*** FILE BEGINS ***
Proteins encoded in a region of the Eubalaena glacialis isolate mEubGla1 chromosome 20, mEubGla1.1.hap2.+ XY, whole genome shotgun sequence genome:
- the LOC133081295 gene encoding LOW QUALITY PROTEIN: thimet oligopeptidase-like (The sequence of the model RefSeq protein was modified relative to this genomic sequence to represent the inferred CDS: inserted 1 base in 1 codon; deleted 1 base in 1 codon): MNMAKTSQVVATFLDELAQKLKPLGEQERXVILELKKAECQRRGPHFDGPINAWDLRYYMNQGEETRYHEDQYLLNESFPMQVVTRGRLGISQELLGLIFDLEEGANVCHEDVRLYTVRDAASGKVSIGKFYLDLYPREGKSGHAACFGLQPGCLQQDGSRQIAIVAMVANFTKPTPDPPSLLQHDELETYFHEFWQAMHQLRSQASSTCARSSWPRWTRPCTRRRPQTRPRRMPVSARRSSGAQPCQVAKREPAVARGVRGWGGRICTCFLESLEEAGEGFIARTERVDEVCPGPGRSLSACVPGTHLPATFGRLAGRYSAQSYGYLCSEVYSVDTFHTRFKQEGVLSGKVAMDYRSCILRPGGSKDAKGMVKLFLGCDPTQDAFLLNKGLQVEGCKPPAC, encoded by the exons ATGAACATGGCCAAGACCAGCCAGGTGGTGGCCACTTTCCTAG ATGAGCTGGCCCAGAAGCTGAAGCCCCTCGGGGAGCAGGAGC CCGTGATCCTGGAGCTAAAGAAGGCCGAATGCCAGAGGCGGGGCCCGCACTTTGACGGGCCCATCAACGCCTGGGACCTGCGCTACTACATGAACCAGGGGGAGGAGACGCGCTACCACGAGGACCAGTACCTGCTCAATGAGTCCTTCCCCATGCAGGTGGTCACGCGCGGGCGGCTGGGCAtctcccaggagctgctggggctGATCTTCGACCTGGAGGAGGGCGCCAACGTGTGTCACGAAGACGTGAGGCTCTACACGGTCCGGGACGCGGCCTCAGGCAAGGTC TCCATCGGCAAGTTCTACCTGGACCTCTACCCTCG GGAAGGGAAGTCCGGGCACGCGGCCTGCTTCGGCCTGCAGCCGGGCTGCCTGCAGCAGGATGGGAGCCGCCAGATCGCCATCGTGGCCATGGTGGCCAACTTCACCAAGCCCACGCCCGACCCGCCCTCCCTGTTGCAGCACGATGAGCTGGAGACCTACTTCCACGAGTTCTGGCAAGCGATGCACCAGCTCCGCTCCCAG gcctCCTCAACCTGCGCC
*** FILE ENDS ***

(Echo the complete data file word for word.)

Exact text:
Proteins encoded in a region of the Eubalaena glacialis isolate mEubGla1 chromosome 20, mEubGla1.1.hap2.+ XY, whole genome shotgun sequence genome:
- the LOC133081295 gene encoding LOW QUALITY PROTEIN: thimet oligopeptidase-like (The sequence of the model RefSeq protein was modified relative to this genomic sequence to represent the inferred CDS: inserted 1 base in 1 codon; deleted 1 base in 1 codon): MNMAKTSQVVATFLDELAQKLKPLGEQERXVILELKKAECQRRGPHFDGPINAWDLRYYMNQGEETRYHEDQYLLNESFPMQVVTRGRLGISQELLGLIFDLEEGANVCHEDVRLYTVRDAASGKVSIGKFYLDLYPREGKSGHAACFGLQPGCLQQDGSRQIAIVAMVANFTKPTPDPPSLLQHDELETYFHEFWQAMHQLRSQASSTCARSSWPRWTRPCTRRRPQTRPRRMPVSARRSSGAQPCQVAKREPAVARGVRGWGGRICTCFLESLEEAGEGFIARTERVDEVCPGPGRSLSACVPGTHLPATFGRLAGRYSAQSYGYLCSEVYSVDTFHTRFKQEGVLSGKVAMDYRSCILRPGGSKDAKGMVKLFLGCDPTQDAFLLNKGLQVEGCKPPAC, encoded by the exons ATGAACATGGCCAAGACCAGCCAGGTGGTGGCCACTTTCCTAG ATGAGCTGGCCCAGAAGCTGAAGCCCCTCGGGGAGCAGGAGC CCGTGATCCTGGAGCTAAAGAAGGCCGAATGCCAGAGGCGGGGCCCGCACTTTGACGGGCCCATCAACGCCTGGGACCTGCGCTACTACATGAACCAGGGGGAGGAGACGCGCTACCACGAGGACCAGTACCTGCTCAATGAGTCCTTCCCCATGCAGGTGGTCACGCGCGGGCGGCTGGGCAtctcccaggagctgctggggctGATCTTCGACCTGGAGGAGGGCGCCAACGTGTGTCACGAAGACGTGAGGCTCTACACGGTCCGGGACGCGGCCTCAGGCAAGGTC TCCATCGGCAAGTTCTACCTGGACCTCTACCCTCG GGAAGGGAAGTCCGGGCACGCGGCCTGCTTCGGCCTGCAGCCGGGCTGCCTGCAGCAGGATGGGAGCCGCCAGATCGCCATCGTGGCCATGGTGGCCAACTTCACCAAGCCCACGCCCGACCCGCCCTCCCTGTTGCAGCACGATGAGCTGGAGACCTACTTCCACGAGTTCTGGCAAGCGATGCACCAGCTCCGCTCCCAG gcctCCTCAACCTGCGCC